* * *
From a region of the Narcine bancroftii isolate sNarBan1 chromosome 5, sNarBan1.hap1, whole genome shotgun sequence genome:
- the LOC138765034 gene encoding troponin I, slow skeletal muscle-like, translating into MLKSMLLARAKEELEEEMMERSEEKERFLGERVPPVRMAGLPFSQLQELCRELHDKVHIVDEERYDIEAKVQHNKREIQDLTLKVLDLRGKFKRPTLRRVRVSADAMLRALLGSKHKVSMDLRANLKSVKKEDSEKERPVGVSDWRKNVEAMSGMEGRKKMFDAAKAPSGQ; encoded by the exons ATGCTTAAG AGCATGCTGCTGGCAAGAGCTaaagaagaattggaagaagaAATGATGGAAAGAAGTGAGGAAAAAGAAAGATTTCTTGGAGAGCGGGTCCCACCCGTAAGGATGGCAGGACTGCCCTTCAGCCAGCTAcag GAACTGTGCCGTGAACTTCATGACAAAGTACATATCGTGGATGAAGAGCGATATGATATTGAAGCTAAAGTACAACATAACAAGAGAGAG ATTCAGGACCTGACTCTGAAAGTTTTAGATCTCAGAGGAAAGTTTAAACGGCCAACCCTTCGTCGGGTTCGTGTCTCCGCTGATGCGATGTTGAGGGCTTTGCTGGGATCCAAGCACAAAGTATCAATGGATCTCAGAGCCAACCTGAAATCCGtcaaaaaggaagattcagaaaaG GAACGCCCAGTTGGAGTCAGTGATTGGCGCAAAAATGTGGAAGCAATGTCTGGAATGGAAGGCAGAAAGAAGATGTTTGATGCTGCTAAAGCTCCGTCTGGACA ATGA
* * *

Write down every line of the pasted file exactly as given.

From a region of the Narcine bancroftii isolate sNarBan1 chromosome 5, sNarBan1.hap1, whole genome shotgun sequence genome:
- the LOC138765034 gene encoding troponin I, slow skeletal muscle-like, translating into MLKSMLLARAKEELEEEMMERSEEKERFLGERVPPVRMAGLPFSQLQELCRELHDKVHIVDEERYDIEAKVQHNKREIQDLTLKVLDLRGKFKRPTLRRVRVSADAMLRALLGSKHKVSMDLRANLKSVKKEDSEKERPVGVSDWRKNVEAMSGMEGRKKMFDAAKAPSGQ; encoded by the exons ATGCTTAAG AGCATGCTGCTGGCAAGAGCTaaagaagaattggaagaagaAATGATGGAAAGAAGTGAGGAAAAAGAAAGATTTCTTGGAGAGCGGGTCCCACCCGTAAGGATGGCAGGACTGCCCTTCAGCCAGCTAcag GAACTGTGCCGTGAACTTCATGACAAAGTACATATCGTGGATGAAGAGCGATATGATATTGAAGCTAAAGTACAACATAACAAGAGAGAG ATTCAGGACCTGACTCTGAAAGTTTTAGATCTCAGAGGAAAGTTTAAACGGCCAACCCTTCGTCGGGTTCGTGTCTCCGCTGATGCGATGTTGAGGGCTTTGCTGGGATCCAAGCACAAAGTATCAATGGATCTCAGAGCCAACCTGAAATCCGtcaaaaaggaagattcagaaaaG GAACGCCCAGTTGGAGTCAGTGATTGGCGCAAAAATGTGGAAGCAATGTCTGGAATGGAAGGCAGAAAGAAGATGTTTGATGCTGCTAAAGCTCCGTCTGGACA ATGA